# Euler's method for system of differential equation

I need to program Euler's method to solve a system of two diffferential equations of first order.

Fist, I have programmed the Euler's method for just one differential equation:

 euler[f_, ini_, int_, h_] :=
Module[{x, y, l}, l = {ini};
y = ini[];
For[x = int[], x <= int[] - h, x = x + h,
y = y + h*f[x, y]; l = AppendTo[l, {x + h, y}]];l]


And it works fine.

f[x_, y_] := 3 (1 - y);
euler[f, {0, 0.01}, {0, 10}, 1]
{{0, 0.01}, {1, 2.98}, {2, -2.96}, {3,8.92}, {4, -14.84}, {5, 32.68}, {6, -62.36}, {7,127.72}, {8, -252.44}, {9, 507.88}, {10, -1012.76}}


Now, changing a little the previous function I want to solve a system of two differential equations of first order. I programmed the following:

euler2[f_, g_, inif_,inig_, int_, h_] :=
Module[{x, y, t, list1, list2}, list1 = {inif}; list2 = {inig}; x = inif[];
y = inig[]; For[t = int[], t <= int[] - h, t = t + h,
x = x + h*f[x, y, t]; y = y + h*g[x, y, t]];
list1 = AppendTo[list1, {t + h, x}];
list2 = AppendTo[list2, {t + h, y}]; {list1, list2}]


But I got an error. What am I doing wrong?

For example, I define f anf g in this way:

f[x_, y_, t_] := y; g[x_, y_, t_] :=0.5x+0.5y;

inif= is a set of the initial value of x (x(0)=1$\to$ inif={0,1}) and inig= is a set of the initial value of y (y(0)=1 $\to$ inig={0,1})

int is the interval where I want to calculate the solution int={0,10} and h the lenght of each step h=1

• f[x_, y_, t_] := y; why would you pass in x and t to the function f if they are not used in the body of the function? g[x_, y_, t_] :=0.5x+0.5y and here, t is not used in the body of the function, so why is it passed? if you have the problem description you are trying to solve from the source, can you post it? I am having hard time seeing what you are trying to do. – Nasser Mar 8 '14 at 11:58
• @Nasser: It was just an example, but I want to programm the method for any system of two differential equations. I used t because it is the variable of x and y- (x[t], y[t]). I have edited a little. I hope you can understand a little more. – Triana Mar 8 '14 at 12:42

I believe your code is not working as you are not incrementing your iterator t. I present the following (using FoldList) as alternative iterative approach.

euler2d[f_, g_, h_, t0_, f0_, g0_, n_] :=
FoldList[#1 +
h {f[#2, First@#1, Last@#1], g[#2, First@#1, Last@#1]} &, {f0,
g0}, Range[t0, t0 + n h , h]]


Note in this case the interval of interest: [t0,t0+n h]. You could recode as desired.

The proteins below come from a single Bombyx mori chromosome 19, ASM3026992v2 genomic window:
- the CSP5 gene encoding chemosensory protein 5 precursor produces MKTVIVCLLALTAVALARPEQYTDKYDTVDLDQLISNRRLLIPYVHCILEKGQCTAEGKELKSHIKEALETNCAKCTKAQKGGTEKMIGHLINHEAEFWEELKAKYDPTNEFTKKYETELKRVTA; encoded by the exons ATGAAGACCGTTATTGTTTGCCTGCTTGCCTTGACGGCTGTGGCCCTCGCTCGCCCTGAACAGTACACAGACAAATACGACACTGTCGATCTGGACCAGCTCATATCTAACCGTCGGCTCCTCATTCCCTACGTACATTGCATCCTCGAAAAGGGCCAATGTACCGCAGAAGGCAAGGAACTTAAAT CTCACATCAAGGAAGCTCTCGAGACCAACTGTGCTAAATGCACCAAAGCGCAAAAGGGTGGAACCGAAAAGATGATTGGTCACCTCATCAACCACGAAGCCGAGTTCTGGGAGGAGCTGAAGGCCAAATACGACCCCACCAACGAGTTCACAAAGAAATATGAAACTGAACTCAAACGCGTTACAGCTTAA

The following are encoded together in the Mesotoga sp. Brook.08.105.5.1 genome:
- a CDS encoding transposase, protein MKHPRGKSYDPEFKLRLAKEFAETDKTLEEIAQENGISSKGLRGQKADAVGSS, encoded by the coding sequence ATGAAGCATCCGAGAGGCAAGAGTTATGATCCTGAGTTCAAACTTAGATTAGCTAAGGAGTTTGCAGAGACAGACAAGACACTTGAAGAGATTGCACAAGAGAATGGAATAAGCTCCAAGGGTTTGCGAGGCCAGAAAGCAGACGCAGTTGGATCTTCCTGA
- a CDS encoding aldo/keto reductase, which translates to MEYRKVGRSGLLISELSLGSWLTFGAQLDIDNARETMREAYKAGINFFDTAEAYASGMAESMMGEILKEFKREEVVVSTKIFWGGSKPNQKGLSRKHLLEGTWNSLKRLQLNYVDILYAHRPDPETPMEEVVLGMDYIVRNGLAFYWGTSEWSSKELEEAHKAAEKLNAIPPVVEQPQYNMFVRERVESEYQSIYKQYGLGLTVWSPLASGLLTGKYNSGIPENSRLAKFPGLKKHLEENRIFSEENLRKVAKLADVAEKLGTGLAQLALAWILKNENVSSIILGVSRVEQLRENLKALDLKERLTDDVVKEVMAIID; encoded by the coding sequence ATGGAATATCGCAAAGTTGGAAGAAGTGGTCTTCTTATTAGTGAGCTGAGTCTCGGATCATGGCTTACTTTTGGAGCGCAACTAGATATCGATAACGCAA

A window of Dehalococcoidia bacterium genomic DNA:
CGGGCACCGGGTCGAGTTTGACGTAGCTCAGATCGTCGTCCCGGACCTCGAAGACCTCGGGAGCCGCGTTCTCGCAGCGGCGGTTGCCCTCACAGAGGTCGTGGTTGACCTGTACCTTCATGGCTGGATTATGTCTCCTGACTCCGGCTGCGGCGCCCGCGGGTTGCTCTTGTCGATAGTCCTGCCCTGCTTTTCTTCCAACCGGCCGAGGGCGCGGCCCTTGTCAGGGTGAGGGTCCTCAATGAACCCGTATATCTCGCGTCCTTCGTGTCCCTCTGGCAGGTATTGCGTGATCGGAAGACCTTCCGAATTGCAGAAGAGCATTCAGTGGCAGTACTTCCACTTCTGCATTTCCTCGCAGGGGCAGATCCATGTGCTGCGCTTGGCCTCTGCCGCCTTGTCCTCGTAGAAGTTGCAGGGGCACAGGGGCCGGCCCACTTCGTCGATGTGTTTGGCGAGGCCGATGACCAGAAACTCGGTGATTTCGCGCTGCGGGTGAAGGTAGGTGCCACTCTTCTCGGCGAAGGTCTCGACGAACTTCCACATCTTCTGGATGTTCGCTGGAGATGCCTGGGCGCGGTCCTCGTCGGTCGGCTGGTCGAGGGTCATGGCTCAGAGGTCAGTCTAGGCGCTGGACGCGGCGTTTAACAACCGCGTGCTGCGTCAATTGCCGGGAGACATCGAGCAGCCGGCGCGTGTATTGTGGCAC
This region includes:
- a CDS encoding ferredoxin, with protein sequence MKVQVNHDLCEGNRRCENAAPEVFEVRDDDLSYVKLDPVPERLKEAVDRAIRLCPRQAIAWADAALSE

Test functions:

k[t_, x_, y_] := -y
v[t_, x_, y_] := (x - 2 y)/2


Exact solution:

sol = {x[t], y[t]} /.
First@DSolve[{x'[t] == -y[t], y'[t] == (x[t] - 2 y[t])/2, x == 1,
y == 1}, {x[t], y[t]}, t]


Comparing for interval [0,3]:

Show[ParametricPlot[sol /. t -> u, {u, 0, 3}],
ListPlot[euler2d[k, v, 0.05, 0, 1, 1, 60],
PlotStyle -> Red], Frame -> True, • k[t_, x_, y_] := -y why is this function defined to accept t and x if they do not appear in the body of the function? v[t_, x_, y_] := (x - 2 y)/2, same here. Where is t is the RHS? – Nasser Mar 8 '14 at 12:39
• The iterated functions have three arguments. These are merely functions that do not explicitly depend on t (i.e they are autonomous). t is usually time. It just means the system is time invariant. t is just use to parametrize. I used linear systems as Euler is first order and will breakdown for non-linear systems. To be explicit, the t is just where the system is at time t. $y'(t)=f(t,y(t))$ See en.wikipedia.org/wiki/Euler_method (particularly the 1 d example $f(t,y(t))=y$ – ubpdqn Mar 8 '14 at 12:53
• @Nasser I believe the OP has set it up that way because it is the generic Euler method scheme for $dx/dt = f(t,x,y), dy/dt = g(t,x,y)$. Functions from a nonautonomous system can be substituted into the scheme without having to alter the program. – Michael E2 Mar 8 '14 at 12:54
• @MichaelE2 I merely illustrated an autonomous linear system slightly more interesting than the test case in question (which is a straight line). My code generalizes and have tested on linear , eg, x+t. Just wanted to illustrate advantage of FoldList over For. – ubpdqn Mar 8 '14 at 12:58